It’s common to hear that oversubscription is the cause of slow broadband – but what does that mean? Oversubscription comes into play in any network when the aggregate subscribed customer demand is greater than the available bandwidth.
The easiest way to understand the concept is with an example. Consider a passive optical fiber network where up to 32 homes share the same neighborhood fiber. In the most common GPON technology, the customers on one of these neighborhood nodes (called a PON) share a total of 2.4 gigabits of download data.
If an ISP sells a 100 Mbps download connection to 20 customers on a PON, then in aggregate, those customers could use as much as 2 gigabits of data, meaning there is still unsold capacity – meaning that each customer is guaranteed the full 100 Mbps connection inside the PON. However, if an ISP sells a gigabit connection to 20 customers, then there are 20 gigabits of potential customer usage that have been pledged over the same 2.4-gigabit physical path. The ISP has sold more than 8 times more capacity to customers than is physically available, and this particular PON has an oversubscription ratio of 8.
When people first hear about oversubscription, they are often aghast – they think an ISP has done something shady and is selling people more bandwidth than can be delivered. But in reality, an oversubscription ratio recognizes how people use bandwidth. It’s highly likely in the example of selling gigabit connections that customers will always have access to their bandwidth.
ISPs understand how customers use bandwidth and they can take advantage of the real behavior of customers in deciding oversubscription ratios. In this example, it’s highly unlikely that any residential customer ever uses a full gigabit of bandwidth – because there is almost no place on the web that where a residential customer can connect at that speed.
But more importantly, a home subscribing to a gigabit connection mostly doesn’t use most of the bandwidth they’ve purchased. A home isn’t using much bandwidth when people are asleep or away from home. The residents of a gigabit home might spend the evening watching a few simultaneous videos and barely use any bandwidth. The ISP is banking on the normal behavior of its customers in determining a safe oversubscription ratio. ISPs have come to learn that households buying gigabit connections often don’t use any more bandwidth than homes buying 100 Mbps connections – they just complete web transactions faster.
Even should bandwidth in this example PON ever get too busy, the issue is likely temporary. For example, if a few doctors lived in this neighborhood and were downloading big MRI files at the same time, the neighborhood might temporarily cross the 2.4-gigabit available bandwidth limit. Since transactions happen quickly for a gigabit customer, such an event would not likely last very long, and even when it was occurring most residents in the PON wouldn’t see a perceptible difference.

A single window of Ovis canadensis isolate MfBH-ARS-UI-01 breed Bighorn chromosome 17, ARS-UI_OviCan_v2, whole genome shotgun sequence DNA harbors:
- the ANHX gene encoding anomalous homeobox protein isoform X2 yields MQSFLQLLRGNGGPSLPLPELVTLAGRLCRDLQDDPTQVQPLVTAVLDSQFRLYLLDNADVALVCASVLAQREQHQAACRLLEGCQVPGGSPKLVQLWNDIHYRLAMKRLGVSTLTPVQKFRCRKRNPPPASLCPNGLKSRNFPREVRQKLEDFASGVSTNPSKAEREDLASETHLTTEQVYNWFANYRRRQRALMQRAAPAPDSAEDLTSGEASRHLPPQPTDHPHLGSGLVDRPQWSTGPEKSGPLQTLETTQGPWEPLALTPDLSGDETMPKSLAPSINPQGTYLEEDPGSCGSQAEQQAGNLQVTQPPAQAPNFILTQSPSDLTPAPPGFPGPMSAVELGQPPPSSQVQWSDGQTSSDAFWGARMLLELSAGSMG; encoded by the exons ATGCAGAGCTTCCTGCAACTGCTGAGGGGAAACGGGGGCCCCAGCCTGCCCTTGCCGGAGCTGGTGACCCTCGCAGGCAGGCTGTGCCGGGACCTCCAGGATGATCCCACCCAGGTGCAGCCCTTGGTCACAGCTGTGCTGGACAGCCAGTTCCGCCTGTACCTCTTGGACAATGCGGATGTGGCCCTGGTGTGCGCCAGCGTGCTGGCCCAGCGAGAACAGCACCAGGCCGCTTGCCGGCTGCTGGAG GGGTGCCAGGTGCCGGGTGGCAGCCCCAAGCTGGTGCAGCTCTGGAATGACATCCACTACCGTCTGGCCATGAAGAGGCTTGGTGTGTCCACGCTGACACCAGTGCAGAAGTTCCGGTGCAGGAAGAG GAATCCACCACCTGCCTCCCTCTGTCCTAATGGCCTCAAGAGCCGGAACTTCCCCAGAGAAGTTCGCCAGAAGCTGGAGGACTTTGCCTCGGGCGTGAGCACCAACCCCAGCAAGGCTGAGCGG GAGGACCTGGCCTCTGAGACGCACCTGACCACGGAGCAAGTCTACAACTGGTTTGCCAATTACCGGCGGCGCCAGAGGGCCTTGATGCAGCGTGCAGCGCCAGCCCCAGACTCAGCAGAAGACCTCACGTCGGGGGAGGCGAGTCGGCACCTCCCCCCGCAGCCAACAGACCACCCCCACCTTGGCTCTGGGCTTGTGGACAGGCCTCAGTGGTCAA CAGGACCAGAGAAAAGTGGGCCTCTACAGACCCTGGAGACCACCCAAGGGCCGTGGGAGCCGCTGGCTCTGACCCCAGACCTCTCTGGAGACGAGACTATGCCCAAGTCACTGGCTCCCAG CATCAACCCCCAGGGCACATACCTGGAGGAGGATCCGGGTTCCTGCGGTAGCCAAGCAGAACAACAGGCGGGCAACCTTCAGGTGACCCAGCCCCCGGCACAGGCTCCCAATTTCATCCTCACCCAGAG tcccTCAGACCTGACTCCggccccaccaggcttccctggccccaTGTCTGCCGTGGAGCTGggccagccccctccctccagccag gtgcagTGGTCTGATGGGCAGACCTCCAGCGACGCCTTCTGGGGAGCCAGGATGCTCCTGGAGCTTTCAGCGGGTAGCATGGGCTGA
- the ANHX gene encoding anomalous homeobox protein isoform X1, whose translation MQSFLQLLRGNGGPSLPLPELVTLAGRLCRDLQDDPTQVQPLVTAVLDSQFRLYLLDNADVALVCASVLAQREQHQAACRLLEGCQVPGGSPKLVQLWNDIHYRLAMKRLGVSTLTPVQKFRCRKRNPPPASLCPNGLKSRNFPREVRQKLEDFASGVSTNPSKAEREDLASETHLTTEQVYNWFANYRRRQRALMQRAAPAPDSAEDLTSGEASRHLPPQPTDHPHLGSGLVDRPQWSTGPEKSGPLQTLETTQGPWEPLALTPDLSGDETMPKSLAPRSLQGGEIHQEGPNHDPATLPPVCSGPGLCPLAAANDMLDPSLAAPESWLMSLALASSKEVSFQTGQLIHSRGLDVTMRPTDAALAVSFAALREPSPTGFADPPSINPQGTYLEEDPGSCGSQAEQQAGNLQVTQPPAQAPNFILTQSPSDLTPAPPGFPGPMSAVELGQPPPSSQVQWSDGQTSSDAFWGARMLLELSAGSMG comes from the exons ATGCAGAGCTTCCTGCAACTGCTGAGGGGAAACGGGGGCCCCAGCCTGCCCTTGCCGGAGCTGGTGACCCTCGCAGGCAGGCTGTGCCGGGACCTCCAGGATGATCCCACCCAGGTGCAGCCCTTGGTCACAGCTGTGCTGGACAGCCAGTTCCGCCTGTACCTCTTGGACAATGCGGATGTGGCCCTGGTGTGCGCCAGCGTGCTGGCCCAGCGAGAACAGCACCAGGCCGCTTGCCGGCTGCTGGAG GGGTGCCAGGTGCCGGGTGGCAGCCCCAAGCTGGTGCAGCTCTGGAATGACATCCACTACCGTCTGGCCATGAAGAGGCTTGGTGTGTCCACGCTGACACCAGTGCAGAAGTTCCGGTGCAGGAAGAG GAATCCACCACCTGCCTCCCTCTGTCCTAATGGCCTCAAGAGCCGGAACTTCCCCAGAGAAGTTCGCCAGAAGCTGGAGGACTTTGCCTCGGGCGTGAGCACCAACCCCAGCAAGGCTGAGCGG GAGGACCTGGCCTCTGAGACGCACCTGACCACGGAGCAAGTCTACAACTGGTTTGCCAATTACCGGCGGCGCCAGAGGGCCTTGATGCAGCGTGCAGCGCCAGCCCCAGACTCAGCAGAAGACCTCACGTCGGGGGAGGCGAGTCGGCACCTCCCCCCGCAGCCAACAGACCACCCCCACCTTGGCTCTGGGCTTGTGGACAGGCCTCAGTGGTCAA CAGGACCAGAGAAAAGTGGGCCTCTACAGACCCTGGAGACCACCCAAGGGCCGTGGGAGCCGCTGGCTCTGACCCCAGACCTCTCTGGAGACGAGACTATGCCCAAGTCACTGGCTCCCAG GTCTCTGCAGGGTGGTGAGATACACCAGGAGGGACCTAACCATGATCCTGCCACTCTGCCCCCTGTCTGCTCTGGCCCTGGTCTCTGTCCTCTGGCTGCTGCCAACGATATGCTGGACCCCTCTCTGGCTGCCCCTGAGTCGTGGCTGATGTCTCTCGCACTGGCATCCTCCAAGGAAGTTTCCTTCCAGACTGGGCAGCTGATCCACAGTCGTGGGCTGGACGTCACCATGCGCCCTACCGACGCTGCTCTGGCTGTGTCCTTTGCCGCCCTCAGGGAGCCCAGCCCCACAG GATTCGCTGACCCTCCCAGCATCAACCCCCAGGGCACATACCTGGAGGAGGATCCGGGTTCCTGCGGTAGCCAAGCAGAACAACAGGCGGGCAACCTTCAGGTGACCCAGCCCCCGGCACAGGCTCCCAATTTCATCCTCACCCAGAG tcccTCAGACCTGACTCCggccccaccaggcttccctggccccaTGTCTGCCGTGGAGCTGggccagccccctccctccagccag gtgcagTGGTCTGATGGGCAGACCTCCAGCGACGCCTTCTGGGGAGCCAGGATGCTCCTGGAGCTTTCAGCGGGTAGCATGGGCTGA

It is possible to badly oversubscribe a neighborhood. Anybody who uses a cable company for broadband can remember back a decade when broadband slowed to a crawl when homes started watching Netflix in the evening. The cable company networks were not designed for steady video streaming and were oversubscribing bandwidth by factors of 200 to one or higher. It became routine for the bandwidth demand for a neighborhood to significantly surpass network capacity, and the whole neighborhood experienced a slowdown. Since then, the cable companies have largely eliminated the problem by decreasing the number of households in a node.
As an aside, ISPs know they have to treat business neighborhoods differently. Businesses might engage in steady large bandwidth uses like connecting to multiple branches, using software platforms in the cloud, using cloud-based VoIP, etc. An oversubscription ratio that works in a residential neighborhood is likely to be far too high in some business neighborhoods.
To make the issue even more confusing, the sharing of bandwidth at the neighborhood level is only one place in a network where oversubscription comes into play. Any other place inside the ISP network where customer data is aggregated and combined will face the same oversubscription issue. The industry uses the term chokepoint to describe a place in a network where bandwidth can become a constraint. There is a minimum of three chokepoints in every ISP network, and there can be many more. Bandwidth can be choked in the neighborhood as described above, can be choked in the primary network routers that direct traffic, or can be choked on the path between the ISP and the Internet. If any chokepoint in an ISP network gets over-busy, then the ISP has oversubscribed the portion of the network feeding into the chokepoint.